on Dec 3, 2022
at 8:39 pm
The Supreme Court turns its attention to bankruptcy next Monday when it hears argument in MOAC Mall Holdings LLC v. Transform Holdco LLC. The case involves the authority of a court of appeals to review a bankruptcy order authorizing a bankrupt tenant to sell its interest in a lease. The lower court found its jurisdiction to review that order lacking, but the justices well might take a different view.
The dispute is easy to understand. Sears filed for bankruptcy in the fall of 2018 after it failed to adapt its business model to the competitive pressures posed by electronic commerce. A major issue in the bankruptcy proceeding was which (if any) store locations a reorganized Sears would retain. Section 365 of the Bankruptcy Code provides a detailed framework for how a bankrupt company resolves that situation. Generally, the debtor decides with respect to each contract if it wants to assume the contract or reject it. Section 365 also includes statutory rules that in some (but not all) cases permit the debtor to assign its interest in the contract to a third party. Several aspects of those rules include detailed exceptions for shopping-center leases like those under which Sears operated many of its stores.
In the spring of 2019, a few months after Sears entered bankruptcy, Sears agreed to transfer most of its assets to Transform Holdco LLC, a company formed by a former Sears executive. Because that transaction was not in the ordinary course of business, Section 363(b) of the Bankruptcy Code required Sears to seek approval from the bankruptcy court, which it readily obtained. The purchase agreement with Transform, executed shortly after the bankruptcy filing, did not contemplate that Sears and Transform would finalize treatment of the leases before that agreement became effective. Rather, it authorized Transform in the months after it acquired the tangible assets of Sears to identify the leases that it wished to acquire and then to seek approval from the bankruptcy court under Section 365 for the leases to be assumed by Sears and assigned to Transform.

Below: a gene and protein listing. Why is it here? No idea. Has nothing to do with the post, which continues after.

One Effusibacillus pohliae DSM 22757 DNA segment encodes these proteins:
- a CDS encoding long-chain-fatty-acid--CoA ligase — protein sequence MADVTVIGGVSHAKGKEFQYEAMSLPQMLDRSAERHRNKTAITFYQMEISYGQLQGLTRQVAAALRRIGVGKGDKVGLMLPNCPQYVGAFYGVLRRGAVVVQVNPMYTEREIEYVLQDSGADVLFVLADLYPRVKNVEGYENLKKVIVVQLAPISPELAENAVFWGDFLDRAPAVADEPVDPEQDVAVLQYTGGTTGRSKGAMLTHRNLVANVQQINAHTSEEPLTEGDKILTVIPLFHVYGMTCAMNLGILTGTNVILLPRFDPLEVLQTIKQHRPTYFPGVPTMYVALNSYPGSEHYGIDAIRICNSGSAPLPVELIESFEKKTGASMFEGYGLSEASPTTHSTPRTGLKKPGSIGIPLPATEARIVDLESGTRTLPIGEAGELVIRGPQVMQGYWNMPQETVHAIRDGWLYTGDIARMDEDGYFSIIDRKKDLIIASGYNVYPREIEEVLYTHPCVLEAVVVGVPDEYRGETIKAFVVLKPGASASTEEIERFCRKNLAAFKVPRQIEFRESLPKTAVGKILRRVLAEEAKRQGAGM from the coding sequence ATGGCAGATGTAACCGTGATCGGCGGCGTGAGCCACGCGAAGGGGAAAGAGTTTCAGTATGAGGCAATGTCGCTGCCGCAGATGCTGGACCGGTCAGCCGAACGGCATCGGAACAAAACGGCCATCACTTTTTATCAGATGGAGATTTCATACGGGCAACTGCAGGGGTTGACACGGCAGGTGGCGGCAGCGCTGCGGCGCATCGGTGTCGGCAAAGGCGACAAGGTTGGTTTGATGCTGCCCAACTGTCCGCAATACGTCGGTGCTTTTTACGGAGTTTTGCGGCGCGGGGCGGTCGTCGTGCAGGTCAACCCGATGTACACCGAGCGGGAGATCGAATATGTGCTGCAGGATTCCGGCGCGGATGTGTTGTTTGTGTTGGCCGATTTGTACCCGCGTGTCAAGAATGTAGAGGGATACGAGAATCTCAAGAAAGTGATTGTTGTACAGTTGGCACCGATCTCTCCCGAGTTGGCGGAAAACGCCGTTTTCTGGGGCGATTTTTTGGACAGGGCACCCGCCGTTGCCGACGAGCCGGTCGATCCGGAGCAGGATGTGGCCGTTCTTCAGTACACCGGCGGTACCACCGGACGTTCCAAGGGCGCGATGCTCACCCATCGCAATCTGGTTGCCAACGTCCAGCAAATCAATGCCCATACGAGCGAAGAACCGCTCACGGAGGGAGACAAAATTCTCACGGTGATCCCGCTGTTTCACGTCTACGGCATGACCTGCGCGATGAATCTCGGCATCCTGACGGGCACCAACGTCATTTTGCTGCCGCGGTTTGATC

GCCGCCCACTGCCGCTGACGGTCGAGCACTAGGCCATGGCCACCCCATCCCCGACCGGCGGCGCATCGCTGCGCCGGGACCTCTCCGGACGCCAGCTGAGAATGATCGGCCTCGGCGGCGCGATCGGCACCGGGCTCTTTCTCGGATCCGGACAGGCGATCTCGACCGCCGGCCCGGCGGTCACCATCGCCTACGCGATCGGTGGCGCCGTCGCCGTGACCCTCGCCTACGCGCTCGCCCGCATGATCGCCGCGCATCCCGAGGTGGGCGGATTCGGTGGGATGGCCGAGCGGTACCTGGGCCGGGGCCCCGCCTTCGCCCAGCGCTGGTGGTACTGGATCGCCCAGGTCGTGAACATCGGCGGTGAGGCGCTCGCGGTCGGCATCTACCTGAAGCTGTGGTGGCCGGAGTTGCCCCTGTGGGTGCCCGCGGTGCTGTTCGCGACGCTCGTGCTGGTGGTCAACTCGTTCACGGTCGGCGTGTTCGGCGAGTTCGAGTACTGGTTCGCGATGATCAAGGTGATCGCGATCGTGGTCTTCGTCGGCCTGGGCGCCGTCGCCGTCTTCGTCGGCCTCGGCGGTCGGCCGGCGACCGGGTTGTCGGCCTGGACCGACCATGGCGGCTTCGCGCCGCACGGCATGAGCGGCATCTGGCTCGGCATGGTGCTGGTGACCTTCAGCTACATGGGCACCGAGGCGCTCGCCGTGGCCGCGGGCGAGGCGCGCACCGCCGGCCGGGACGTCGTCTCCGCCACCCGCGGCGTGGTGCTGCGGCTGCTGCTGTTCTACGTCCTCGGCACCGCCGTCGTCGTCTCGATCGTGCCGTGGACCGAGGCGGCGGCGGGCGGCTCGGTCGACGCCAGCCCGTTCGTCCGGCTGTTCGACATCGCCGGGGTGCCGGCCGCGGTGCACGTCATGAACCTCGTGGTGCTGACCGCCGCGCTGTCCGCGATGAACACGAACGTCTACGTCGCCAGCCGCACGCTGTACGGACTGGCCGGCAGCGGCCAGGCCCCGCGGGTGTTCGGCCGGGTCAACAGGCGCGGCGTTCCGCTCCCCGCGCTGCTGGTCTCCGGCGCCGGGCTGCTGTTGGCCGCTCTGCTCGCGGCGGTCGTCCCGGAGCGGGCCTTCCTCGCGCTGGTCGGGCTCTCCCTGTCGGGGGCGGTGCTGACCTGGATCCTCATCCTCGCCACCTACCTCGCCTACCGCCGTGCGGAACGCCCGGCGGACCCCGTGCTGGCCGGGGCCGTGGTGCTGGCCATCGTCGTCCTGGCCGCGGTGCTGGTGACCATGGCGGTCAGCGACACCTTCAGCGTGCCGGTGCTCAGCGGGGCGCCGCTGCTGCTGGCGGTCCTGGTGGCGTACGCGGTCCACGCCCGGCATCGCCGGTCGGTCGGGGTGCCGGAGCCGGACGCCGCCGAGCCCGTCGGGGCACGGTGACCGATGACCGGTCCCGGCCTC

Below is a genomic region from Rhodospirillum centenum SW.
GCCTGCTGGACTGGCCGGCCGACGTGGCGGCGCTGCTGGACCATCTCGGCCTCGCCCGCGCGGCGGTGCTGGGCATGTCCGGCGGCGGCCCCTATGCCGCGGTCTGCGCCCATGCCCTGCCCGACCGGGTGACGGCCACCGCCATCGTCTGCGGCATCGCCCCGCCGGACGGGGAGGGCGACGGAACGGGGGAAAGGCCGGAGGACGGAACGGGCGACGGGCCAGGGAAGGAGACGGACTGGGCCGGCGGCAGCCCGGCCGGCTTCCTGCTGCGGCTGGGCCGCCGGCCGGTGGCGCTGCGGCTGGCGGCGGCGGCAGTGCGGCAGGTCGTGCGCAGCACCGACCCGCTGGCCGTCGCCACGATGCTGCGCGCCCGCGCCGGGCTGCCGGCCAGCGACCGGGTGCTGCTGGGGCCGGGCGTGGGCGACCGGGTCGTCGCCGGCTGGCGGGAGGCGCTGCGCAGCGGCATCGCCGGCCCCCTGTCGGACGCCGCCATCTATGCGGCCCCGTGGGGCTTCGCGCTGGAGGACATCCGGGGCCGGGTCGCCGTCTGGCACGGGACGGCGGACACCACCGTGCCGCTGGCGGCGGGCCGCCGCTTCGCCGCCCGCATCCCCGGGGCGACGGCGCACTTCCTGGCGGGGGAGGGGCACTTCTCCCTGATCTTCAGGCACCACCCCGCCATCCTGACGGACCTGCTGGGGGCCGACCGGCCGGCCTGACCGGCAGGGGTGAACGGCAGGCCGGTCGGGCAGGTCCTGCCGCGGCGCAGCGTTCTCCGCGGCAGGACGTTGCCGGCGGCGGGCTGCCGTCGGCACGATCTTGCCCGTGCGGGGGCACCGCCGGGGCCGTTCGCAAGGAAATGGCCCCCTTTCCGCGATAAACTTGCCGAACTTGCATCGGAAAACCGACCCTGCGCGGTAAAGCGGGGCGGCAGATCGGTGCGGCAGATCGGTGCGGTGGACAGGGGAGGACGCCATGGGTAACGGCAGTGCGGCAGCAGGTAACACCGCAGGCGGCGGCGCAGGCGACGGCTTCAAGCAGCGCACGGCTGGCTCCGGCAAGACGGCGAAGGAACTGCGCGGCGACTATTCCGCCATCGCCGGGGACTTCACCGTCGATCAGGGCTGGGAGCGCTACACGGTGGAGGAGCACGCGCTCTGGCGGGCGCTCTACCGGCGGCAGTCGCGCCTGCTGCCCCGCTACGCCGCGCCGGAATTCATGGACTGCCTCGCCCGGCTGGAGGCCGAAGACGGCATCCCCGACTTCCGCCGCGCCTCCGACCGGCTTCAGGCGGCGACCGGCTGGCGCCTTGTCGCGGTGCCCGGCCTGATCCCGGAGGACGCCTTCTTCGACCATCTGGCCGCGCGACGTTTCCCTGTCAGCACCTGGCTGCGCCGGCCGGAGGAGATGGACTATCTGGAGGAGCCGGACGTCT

MOAC Mall Holdings involves a Sears store located in the Mall of America – the largest shopping center in the United States, if not the world (more than four million square feet). Eventually, Transform decided that it wanted to retain that store. The landlord (MOAC Mall Holdings is the entity that owns the Mall of America) objected, arguing that Section 365 barred an assignment of the Mall of America lease to Transform because Transform could not provide (in the language of Section 365) “adequate assurance” of its performance under the lease, in part because Transform was not “similar to the financial condition and operating performance” of Sears as Sears existed when the lease originally was signed. The bankruptcy court rejected the landlord’s argument.
When the landlord appealed, the U.S. Court of Appeals for the 2nd Circuit declined to address the landlord’s complaint, holding that Section 363(m) deprived the appellate court of jurisdiction over the appeal. That provision (be patient, I’m finally getting to the issue before the justices) states that the “reversal or modification on appeal of an authorization under subsection (b) … of this section of a sale … of property does not affect the validity of a sale … under such authorization to an entity that purchased such property in good faith.” Because earlier 2nd Circuit precedent had interpreted Section 363(m) as a jurisdictional bar, the panel found itself powerless to address the appeal.